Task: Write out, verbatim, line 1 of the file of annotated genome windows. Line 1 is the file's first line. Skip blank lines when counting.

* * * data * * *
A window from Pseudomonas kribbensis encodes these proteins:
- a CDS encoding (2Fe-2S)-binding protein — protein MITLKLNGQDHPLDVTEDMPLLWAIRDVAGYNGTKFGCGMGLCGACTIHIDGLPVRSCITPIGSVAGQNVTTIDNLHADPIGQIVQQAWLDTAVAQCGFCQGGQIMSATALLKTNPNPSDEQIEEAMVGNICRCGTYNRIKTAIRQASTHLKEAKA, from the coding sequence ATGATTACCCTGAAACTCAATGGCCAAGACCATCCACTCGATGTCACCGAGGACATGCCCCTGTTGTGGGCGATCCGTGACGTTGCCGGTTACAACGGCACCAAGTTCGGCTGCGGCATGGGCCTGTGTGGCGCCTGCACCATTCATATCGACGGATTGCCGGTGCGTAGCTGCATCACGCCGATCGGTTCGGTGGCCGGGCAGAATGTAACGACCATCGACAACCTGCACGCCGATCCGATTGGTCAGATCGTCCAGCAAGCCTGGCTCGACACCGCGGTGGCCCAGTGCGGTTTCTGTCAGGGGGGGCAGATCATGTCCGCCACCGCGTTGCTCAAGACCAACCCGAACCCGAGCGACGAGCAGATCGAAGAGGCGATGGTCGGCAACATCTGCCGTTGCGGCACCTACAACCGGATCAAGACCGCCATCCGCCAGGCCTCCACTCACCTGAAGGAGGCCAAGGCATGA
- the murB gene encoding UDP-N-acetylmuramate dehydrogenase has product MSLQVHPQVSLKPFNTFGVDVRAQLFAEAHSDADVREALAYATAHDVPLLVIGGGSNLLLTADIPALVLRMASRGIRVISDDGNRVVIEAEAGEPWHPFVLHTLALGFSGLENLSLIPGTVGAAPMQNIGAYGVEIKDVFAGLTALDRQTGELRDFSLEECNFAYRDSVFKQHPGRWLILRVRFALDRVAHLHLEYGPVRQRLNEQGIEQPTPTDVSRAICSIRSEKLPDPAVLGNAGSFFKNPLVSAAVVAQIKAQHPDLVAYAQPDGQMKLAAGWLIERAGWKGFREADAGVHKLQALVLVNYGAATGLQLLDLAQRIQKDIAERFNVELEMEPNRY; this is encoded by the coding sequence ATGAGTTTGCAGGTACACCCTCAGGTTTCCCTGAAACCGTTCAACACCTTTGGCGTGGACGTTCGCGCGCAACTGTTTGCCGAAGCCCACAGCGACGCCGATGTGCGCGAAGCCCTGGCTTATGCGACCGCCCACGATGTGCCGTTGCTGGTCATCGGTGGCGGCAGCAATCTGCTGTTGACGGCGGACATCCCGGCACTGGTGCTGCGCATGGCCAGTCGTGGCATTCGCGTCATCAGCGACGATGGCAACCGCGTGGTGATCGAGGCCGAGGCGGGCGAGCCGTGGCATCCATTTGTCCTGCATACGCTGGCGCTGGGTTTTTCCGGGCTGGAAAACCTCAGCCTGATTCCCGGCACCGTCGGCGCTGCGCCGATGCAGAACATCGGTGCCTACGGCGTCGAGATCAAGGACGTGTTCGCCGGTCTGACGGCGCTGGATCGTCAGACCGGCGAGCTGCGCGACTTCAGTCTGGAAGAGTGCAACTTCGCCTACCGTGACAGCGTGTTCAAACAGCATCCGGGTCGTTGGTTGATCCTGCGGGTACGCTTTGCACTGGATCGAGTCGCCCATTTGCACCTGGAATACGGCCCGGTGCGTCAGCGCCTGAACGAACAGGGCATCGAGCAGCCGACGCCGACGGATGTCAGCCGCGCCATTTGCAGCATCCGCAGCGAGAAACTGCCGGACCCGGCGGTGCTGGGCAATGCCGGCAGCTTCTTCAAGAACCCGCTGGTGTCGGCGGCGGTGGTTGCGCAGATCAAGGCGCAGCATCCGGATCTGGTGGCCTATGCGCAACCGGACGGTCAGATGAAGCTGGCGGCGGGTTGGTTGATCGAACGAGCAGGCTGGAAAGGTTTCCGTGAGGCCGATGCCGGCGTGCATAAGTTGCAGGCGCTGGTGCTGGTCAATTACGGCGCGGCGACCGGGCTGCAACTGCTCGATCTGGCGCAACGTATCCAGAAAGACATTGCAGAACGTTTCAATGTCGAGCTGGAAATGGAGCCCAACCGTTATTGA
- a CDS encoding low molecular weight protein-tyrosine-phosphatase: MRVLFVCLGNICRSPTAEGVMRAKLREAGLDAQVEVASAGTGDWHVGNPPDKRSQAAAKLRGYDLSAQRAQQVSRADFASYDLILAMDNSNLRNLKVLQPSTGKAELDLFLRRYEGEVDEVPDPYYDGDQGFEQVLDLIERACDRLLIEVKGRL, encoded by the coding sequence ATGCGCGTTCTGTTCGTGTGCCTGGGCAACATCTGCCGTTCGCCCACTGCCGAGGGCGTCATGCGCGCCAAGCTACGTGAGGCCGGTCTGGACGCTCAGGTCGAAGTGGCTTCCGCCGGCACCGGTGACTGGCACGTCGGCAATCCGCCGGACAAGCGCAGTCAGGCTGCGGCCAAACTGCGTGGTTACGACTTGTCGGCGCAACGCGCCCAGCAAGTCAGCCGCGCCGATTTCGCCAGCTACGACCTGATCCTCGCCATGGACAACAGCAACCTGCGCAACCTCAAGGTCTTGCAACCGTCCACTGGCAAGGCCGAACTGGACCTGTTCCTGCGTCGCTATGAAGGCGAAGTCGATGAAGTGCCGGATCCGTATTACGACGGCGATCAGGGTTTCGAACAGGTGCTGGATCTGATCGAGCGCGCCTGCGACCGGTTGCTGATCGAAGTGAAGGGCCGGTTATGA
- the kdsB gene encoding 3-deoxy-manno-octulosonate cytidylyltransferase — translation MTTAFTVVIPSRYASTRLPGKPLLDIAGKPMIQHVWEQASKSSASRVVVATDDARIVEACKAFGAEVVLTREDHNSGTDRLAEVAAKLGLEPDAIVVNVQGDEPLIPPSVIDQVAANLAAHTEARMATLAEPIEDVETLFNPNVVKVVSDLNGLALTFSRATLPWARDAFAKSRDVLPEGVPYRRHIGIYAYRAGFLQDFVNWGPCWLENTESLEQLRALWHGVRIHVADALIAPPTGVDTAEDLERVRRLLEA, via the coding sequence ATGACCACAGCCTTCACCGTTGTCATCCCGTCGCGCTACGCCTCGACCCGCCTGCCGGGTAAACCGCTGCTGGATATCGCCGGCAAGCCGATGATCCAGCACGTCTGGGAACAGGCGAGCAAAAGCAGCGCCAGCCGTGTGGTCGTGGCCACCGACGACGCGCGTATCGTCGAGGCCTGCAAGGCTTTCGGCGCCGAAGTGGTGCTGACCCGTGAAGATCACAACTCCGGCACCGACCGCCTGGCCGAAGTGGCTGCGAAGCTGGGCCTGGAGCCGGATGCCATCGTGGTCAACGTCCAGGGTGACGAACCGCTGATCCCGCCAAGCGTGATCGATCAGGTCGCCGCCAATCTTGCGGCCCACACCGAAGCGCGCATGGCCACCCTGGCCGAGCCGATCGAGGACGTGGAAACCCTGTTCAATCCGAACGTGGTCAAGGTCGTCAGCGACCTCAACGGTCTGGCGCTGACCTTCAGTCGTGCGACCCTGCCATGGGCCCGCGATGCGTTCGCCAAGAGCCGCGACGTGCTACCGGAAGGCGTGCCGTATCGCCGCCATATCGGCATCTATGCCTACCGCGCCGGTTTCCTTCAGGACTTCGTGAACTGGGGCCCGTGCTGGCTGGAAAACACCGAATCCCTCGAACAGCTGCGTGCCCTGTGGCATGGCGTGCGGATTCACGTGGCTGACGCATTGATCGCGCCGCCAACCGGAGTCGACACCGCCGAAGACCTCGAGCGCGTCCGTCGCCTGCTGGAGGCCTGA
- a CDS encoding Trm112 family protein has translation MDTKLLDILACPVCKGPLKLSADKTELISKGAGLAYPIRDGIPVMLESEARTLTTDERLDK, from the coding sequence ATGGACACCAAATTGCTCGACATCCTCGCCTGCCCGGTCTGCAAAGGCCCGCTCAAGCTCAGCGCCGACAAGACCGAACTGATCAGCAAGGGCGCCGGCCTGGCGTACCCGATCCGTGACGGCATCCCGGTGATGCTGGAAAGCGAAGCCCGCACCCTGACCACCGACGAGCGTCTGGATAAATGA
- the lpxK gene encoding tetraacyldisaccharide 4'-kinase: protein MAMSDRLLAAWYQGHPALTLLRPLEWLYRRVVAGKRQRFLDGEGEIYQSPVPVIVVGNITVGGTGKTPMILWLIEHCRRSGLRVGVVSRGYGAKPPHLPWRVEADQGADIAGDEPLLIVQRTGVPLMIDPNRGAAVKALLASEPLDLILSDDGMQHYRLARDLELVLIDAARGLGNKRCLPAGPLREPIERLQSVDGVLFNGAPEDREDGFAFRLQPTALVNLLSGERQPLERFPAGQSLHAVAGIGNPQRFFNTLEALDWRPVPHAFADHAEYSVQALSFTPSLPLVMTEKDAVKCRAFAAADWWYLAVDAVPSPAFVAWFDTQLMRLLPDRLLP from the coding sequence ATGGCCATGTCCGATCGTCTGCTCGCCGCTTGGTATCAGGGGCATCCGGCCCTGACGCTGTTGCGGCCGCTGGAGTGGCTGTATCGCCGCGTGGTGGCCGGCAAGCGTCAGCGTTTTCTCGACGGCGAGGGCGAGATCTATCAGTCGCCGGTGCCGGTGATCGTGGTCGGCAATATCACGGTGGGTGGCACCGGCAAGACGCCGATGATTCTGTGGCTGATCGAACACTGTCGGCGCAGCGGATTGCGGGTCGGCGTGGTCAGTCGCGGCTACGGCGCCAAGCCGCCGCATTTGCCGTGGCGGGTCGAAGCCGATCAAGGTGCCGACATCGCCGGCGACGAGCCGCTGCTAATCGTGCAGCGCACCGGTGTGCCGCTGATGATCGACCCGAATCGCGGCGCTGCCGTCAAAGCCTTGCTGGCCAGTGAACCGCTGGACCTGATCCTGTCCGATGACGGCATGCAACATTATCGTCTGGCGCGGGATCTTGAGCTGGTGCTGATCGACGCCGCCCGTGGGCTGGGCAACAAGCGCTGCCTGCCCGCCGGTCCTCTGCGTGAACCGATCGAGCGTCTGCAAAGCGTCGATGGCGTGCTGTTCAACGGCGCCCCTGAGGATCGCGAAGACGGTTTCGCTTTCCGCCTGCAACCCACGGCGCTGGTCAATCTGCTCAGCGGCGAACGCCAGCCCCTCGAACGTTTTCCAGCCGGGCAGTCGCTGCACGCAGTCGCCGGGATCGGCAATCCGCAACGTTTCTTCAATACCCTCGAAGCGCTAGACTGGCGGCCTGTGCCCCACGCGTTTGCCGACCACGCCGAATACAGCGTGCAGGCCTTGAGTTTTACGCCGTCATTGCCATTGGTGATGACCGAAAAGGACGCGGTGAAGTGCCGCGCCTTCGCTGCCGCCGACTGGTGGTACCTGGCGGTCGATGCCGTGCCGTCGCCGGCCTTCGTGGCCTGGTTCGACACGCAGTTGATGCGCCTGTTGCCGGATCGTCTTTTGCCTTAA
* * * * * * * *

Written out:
A window from Pseudomonas kribbensis encodes these proteins: